The Art of Resistance – Resistance through Art
Emília Rigová: Crossing B(l)ack, 2017, digital print.
RESIST! illuminates 500 years of anti-colonial resistance in the Global South, shining a light on colonial oppression and its effects up to the present day. The exhibition pays homage to all the women, men and children who have resisted in multifaceted ways and whose stories remain mostly untold or unheard. Numerous works by contemporary artists from the Global South and the diaspora, objects from the collection of the Rautenstrauch-Joest Museum Cologne (RJM), dance, film, music and historical documents, all render visible the stories of rebellion and war, violence and trauma, as well as survival and resilience.
Four autonomous spaces curated by artists and activists open up new perspectives on resistance. Nigerian artist Peju Layiwola focuses on looted cultural objects from the Kingdom of Benin (Nigeria), many of which are also in the collection of the RJM, and has invited several Nigerian artists, some of whom have been dealing with the looting of Benin bronzes in 1897 for decades in Nigeria and the diaspora. Namibian activists Esther Utjiua Muinjangue and Ida Hoffmann reveal the genocide of the Herero and Nama in Namibia. Hungarian curator Tímea Junghaus has invited Sinti and Roma artists to address their struggle for self-determination. The Cologne-based post-migrant association In-Haus e.V. denounces colonial continuities.
Participatory formats, including repair and writing workshops, storytelling cafés, a growing “Library of Resistance”, and live speakers with whom visitors can engage in dialogue offer a platform for the critical examination of colonialism and its perpetuation, and also create spaces for discussion, listening, networking, and solidarity.
The following text by curator Tímea Junghaus offers the background to the autonomous space of Roma RESIST!
The Sinti and Roma constitute the largest internal colony of Europe. Although the majority of the 12 million strong Sinti and Roma population lives in Central Eastern and Southern Europe, every European state has a significant Roma minority. Sinti and Roma have been present and contributing to the history, culture and life of Europe for over six hundred years. The Roma Sinti history within Europe comprises persecutions, expulsions, slavery, violent events and genocides. The Roma Holocaust resulted in over 500,000 victims, and was only first publicly acknowledged in 1982. The 500 years of Roma slavery remains a hidden history of Europe.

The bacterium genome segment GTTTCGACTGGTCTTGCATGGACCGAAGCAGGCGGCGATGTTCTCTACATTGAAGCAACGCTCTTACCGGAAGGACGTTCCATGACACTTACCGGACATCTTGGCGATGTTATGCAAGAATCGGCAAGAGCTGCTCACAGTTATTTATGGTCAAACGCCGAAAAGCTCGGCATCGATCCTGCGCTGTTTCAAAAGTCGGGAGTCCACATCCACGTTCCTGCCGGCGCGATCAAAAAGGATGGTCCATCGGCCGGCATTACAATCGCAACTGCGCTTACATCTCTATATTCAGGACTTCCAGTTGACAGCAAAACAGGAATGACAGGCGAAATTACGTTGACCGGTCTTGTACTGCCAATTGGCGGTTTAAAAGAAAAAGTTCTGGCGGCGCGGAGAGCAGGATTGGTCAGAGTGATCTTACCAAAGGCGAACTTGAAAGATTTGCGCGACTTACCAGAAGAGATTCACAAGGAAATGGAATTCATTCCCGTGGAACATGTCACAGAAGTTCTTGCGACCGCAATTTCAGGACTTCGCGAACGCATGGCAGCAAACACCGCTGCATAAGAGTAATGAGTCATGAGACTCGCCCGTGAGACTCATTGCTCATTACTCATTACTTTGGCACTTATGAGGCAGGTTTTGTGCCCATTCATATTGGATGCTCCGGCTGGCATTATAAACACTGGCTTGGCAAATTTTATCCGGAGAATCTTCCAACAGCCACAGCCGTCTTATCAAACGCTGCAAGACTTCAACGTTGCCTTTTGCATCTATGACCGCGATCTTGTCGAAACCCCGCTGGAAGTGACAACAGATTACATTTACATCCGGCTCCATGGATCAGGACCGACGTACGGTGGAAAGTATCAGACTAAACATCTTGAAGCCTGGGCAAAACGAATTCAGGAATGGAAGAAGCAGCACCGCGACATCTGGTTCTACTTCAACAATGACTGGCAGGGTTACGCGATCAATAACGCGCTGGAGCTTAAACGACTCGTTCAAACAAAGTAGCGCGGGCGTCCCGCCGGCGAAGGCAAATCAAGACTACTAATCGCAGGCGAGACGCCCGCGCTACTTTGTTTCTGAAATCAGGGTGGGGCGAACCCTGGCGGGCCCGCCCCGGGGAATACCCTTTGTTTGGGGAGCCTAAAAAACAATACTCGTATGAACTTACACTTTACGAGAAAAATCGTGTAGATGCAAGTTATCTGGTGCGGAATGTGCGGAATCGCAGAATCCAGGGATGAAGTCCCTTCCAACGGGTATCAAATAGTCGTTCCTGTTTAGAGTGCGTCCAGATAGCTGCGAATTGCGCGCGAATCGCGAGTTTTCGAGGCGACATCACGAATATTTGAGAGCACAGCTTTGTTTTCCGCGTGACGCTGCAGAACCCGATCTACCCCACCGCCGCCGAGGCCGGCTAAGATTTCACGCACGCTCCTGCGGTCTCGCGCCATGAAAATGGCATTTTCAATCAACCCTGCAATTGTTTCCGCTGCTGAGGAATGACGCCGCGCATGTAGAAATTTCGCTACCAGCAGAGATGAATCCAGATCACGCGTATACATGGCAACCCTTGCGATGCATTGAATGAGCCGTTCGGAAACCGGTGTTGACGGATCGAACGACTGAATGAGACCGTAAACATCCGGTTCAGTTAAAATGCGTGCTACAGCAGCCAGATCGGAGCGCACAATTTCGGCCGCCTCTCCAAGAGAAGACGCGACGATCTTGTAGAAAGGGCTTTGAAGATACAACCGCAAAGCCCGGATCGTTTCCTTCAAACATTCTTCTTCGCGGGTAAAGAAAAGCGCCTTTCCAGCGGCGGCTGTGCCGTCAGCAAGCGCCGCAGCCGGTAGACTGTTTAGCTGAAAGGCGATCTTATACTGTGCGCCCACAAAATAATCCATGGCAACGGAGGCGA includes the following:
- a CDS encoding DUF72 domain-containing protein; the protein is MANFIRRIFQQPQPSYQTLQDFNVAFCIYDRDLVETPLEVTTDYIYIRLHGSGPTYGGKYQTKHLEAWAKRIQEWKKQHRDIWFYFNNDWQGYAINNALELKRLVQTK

In the case of the Sinti and Roma, we must understand colonialism as a strategy of the majority in order to maintain asymmetrical relations in economic and political power (in the sense that Edward Said speaks of “Orientalism” as the application of different strategies, the common result of which is the superior position of the “West” versus the “East”). The unequal power relations of colonial power can be easily identified: e.g., the way knowledge is gained about the Roma without the Roma’s own contribution, and its dissemination without Roma agency, are all ideological accompaniments to colonial power. The civilising efforts of majority societies towards the Roma extend throughout European history up to the present day, when a neo-colonialist attitude towards the Roma is widespread in the political landscape: the political discourse of contemporary integration politics is the “Gypsy problem”, which frames the issues that Roma face (such as housing, segregated education, health and employment) as the essentialised by-products of Roma Sinti culture.
The (re-)exploration of the forgotten and unwritten history of the Sinti and Roma proclaims that Sinti and Roma had the power to resist oppression, take part in different forms of resistance, and thus have the capacity to inhabit a different role than that of the victim. In this immersive unlearning and rewriting of Sinti and Roma history, the history of resistance replaces a history of oppression.
New research testifies that the Sinti and Roma have always taken an active and conscious role in shaping their lives and defining their own faith. Roma history is a story of escapes, uprisings, heroes, active participation in the partisan movements… In this process of re-learning, Sinti and Roma resistance emerges as an inspiring model for their knowledge and agency.